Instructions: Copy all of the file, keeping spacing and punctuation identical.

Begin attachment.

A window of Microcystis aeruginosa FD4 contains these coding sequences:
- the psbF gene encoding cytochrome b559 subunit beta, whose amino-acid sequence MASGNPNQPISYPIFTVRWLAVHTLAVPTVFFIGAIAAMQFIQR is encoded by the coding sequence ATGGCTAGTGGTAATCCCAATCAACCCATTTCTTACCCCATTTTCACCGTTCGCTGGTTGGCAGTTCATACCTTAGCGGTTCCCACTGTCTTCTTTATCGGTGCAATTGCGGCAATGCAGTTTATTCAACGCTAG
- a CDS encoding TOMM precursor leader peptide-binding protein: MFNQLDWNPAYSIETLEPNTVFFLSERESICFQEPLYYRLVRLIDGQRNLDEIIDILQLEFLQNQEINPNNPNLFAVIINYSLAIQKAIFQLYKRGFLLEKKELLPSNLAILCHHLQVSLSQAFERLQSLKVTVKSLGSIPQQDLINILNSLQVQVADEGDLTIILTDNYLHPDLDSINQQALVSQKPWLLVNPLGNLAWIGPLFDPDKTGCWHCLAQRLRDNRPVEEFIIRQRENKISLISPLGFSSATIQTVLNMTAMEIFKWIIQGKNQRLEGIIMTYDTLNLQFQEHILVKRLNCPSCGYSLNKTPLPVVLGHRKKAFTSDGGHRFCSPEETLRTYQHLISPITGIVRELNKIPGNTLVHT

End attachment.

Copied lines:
A window of Microcystis aeruginosa FD4 contains these coding sequences:
- the psbF gene encoding cytochrome b559 subunit beta, whose amino-acid sequence MASGNPNQPISYPIFTVRWLAVHTLAVPTVFFIGAIAAMQFIQR is encoded by the coding sequence ATGGCTAGTGGTAATCCCAATCAACCCATTTCTTACCCCATTTTCACCGTTCGCTGGTTGGCAGTTCATACCTTAGCGGTTCCCACTGTCTTCTTTATCGGTGCAATTGCGGCAATGCAGTTTATTCAACGCTAG
- a CDS encoding TOMM precursor leader peptide-binding protein: MFNQLDWNPAYSIETLEPNTVFFLSERESICFQEPLYYRLVRLIDGQRNLDEIIDILQLEFLQNQEINPNNPNLFAVIINYSLAIQKAIFQLYKRGFLLEKKELLPSNLAILCHHLQVSLSQAFERLQSLKVTVKSLGSIPQQDLINILNSLQVQVADEGDLTIILTDNYLHPDLDSINQQALVSQKPWLLVNPLGNLAWIGPLFDPDKTGCWHCLAQRLRDNRPVEEFIIRQRENKISLISPLGFSSATIQTVLNMTAMEIFKWIIQGKNQRLEGIIMTYDTLNLQFQEHILVKRLNCPSCGYSLNKTPLPVVLGHRKKAFTSDGGHRFCSPEETLRTYQHLISPITGIVRELNKIPGNTLVHT